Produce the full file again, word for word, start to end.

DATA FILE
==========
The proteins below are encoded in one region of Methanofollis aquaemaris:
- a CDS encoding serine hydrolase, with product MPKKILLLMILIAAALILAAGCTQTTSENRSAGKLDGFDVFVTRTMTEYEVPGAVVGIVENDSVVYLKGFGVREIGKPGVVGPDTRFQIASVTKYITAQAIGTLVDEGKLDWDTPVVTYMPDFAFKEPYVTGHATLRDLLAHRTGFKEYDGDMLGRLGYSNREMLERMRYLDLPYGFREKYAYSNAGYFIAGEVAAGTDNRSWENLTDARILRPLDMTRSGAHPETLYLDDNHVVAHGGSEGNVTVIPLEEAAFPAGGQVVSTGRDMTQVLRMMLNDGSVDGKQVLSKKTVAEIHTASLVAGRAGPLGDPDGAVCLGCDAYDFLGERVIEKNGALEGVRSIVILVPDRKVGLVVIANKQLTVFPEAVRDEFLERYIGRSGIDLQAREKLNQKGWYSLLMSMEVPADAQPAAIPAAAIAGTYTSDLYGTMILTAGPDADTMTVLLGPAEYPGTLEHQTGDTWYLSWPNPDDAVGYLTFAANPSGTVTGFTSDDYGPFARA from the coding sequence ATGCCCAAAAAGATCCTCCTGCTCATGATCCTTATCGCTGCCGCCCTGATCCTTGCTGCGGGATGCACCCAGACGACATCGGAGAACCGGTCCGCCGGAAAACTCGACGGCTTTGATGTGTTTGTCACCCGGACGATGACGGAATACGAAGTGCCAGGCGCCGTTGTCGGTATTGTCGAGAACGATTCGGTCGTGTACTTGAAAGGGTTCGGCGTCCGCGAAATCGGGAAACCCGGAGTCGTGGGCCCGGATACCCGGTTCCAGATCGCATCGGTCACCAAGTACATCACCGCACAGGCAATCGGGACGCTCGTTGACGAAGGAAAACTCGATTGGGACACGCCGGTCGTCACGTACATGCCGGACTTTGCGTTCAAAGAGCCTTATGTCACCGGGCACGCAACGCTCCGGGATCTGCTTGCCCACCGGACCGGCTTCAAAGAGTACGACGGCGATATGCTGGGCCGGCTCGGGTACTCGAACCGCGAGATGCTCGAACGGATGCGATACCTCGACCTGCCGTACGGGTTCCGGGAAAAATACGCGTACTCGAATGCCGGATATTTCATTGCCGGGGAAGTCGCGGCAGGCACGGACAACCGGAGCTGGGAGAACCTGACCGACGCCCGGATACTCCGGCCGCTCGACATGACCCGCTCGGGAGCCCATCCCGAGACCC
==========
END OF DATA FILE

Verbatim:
The proteins below are encoded in one region of Methanofollis aquaemaris:
- a CDS encoding serine hydrolase, with product MPKKILLLMILIAAALILAAGCTQTTSENRSAGKLDGFDVFVTRTMTEYEVPGAVVGIVENDSVVYLKGFGVREIGKPGVVGPDTRFQIASVTKYITAQAIGTLVDEGKLDWDTPVVTYMPDFAFKEPYVTGHATLRDLLAHRTGFKEYDGDMLGRLGYSNREMLERMRYLDLPYGFREKYAYSNAGYFIAGEVAAGTDNRSWENLTDARILRPLDMTRSGAHPETLYLDDNHVVAHGGSEGNVTVIPLEEAAFPAGGQVVSTGRDMTQVLRMMLNDGSVDGKQVLSKKTVAEIHTASLVAGRAGPLGDPDGAVCLGCDAYDFLGERVIEKNGALEGVRSIVILVPDRKVGLVVIANKQLTVFPEAVRDEFLERYIGRSGIDLQAREKLNQKGWYSLLMSMEVPADAQPAAIPAAAIAGTYTSDLYGTMILTAGPDADTMTVLLGPAEYPGTLEHQTGDTWYLSWPNPDDAVGYLTFAANPSGTVTGFTSDDYGPFARA from the coding sequence ATGCCCAAAAAGATCCTCCTGCTCATGATCCTTATCGCTGCCGCCCTGATCCTTGCTGCGGGATGCACCCAGACGACATCGGAGAACCGGTCCGCCGGAAAACTCGACGGCTTTGATGTGTTTGTCACCCGGACGATGACGGAATACGAAGTGCCAGGCGCCGTTGTCGGTATTGTCGAGAACGATTCGGTCGTGTACTTGAAAGGGTTCGGCGTCCGCGAAATCGGGAAACCCGGAGTCGTGGGCCCGGATACCCGGTTCCAGATCGCATCGGTCACCAAGTACATCACCGCACAGGCAATCGGGACGCTCGTTGACGAAGGAAAACTCGATTGGGACACGCCGGTCGTCACGTACATGCCGGACTTTGCGTTCAAAGAGCCTTATGTCACCGGGCACGCAACGCTCCGGGATCTGCTTGCCCACCGGACCGGCTTCAAAGAGTACGACGGCGATATGCTGGGCCGGCTCGGGTACTCGAACCGCGAGATGCTCGAACGGATGCGATACCTCGACCTGCCGTACGGGTTCCGGGAAAAATACGCGTACTCGAATGCCGGATATTTCATTGCCGGGGAAGTCGCGGCAGGCACGGACAACCGGAGCTGGGAGAACCTGACCGACGCCCGGATACTCCGGCCGCTCGACATGACCCGCTCGGGAGCCCATCCCGAGACCC